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The Lead

U.S. Pledges to Cut Emissions in Global Treaty

March 31, 2015 3:00 pm | by Associated Press, Josh Lederman | News | Comments

The U.S. pledged today to cut its greenhouse gas emissions up to 28 percent as part of a global treaty aimed at preventing the worst effects of climate change. The Obama administration's contribution to the treaty, which world leaders expect to finalize in December, codifies a commitment the president made late last year in Beijing, when he announced a joint U.S.-China climate deal.

Technology Fails to See Inside Fukushima

March 27, 2015 3:00 pm | by Associated Press, Yuri Kageyama | News | Comments

Cutting-edge technology was billed as a way to decipher where exactly the morass of nuclear fuel...

Gasoline Use Hits 30 Year Low

March 25, 2015 3:00 pm | by Univ. of Michigan | News | Comments

Average fuel consumption by American drivers is at its lowest level in at least 30 years. A...

Problematic Algae May Aid Biofuels, Farm Soil

March 25, 2015 3:00 pm | by ACS | News | Comments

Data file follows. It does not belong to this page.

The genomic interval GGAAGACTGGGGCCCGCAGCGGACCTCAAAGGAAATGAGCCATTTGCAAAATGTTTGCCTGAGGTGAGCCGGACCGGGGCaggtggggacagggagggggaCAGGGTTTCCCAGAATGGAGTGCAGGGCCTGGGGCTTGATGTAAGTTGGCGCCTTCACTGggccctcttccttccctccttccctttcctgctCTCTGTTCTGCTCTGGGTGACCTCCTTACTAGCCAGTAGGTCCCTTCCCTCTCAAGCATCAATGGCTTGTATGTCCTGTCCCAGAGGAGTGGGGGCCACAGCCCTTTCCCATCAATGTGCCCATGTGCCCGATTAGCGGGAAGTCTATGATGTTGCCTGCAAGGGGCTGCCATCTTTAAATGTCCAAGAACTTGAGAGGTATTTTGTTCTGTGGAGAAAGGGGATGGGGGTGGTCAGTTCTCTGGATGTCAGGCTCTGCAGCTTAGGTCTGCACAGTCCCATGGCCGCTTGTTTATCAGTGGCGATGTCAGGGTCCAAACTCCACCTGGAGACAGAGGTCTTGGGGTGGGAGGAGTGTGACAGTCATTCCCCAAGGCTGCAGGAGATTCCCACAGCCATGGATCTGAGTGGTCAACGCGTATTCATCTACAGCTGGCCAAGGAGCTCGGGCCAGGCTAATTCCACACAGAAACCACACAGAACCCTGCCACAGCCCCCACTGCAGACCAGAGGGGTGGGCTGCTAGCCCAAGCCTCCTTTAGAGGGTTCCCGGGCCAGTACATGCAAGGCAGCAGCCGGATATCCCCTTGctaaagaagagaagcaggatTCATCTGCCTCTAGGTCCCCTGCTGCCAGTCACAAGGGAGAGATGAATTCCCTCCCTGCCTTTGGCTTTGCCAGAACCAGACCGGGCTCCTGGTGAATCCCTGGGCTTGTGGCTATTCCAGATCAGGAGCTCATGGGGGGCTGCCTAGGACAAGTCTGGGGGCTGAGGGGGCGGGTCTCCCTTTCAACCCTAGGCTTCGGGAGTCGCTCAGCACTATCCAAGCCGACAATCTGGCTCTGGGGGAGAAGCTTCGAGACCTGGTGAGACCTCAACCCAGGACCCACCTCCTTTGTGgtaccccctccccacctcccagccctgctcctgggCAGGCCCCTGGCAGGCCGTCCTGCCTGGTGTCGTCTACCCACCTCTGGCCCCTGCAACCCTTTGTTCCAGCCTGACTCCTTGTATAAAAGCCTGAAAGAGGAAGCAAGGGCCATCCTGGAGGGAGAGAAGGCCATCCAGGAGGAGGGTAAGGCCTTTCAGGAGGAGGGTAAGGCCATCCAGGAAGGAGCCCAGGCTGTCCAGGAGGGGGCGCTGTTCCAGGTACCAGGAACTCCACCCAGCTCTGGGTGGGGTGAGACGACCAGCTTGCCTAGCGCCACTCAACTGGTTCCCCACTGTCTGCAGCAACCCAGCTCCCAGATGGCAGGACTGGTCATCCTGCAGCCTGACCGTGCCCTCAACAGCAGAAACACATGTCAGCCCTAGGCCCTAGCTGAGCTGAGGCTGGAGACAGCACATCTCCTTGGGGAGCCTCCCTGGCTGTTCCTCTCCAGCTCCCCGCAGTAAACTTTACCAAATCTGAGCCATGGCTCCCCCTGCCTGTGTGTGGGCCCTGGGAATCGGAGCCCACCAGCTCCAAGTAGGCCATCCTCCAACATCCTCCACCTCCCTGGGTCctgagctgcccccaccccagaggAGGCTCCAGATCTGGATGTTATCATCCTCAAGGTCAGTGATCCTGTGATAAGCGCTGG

Water-borne algal blooms from farm fertilizer runoff can destroy aquatic life and clog rivers...

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Computers to Heat Homes

March 24, 2015 3:00 pm | by Associated Press | News | Comments

An energy company is joining forces with a tech startup to harness computing power to heat homes in the Netherlands. A Dutch-based energy company with more than 2 million customers said today it is installing "e-Radiators" in five homes in a trial to see if their warmth could be a commercially viable alternative for traditional radiators.

Packing Peanuts May Soon Pack Energy

March 23, 2015 7:00 am | by ACS | Videos | Comments

They’re in just about every box you get in the mail, and they almost immediately get thrown in the trash. Now, one group of scientists wants to turn those packing peanuts into power. Researchers have shown how to convert waste-packing peanuts into high-performance carbon electrodes for rechargeable lithium-ion batteries that outperform conventional graphite electrodes, representing an environmentally friendly approach to reuse the waste.

Science is Not Just About Facts: Readers React

March 23, 2015 7:00 am | by Michelle Taylor, Editor-in-Chief | Blogs | Comments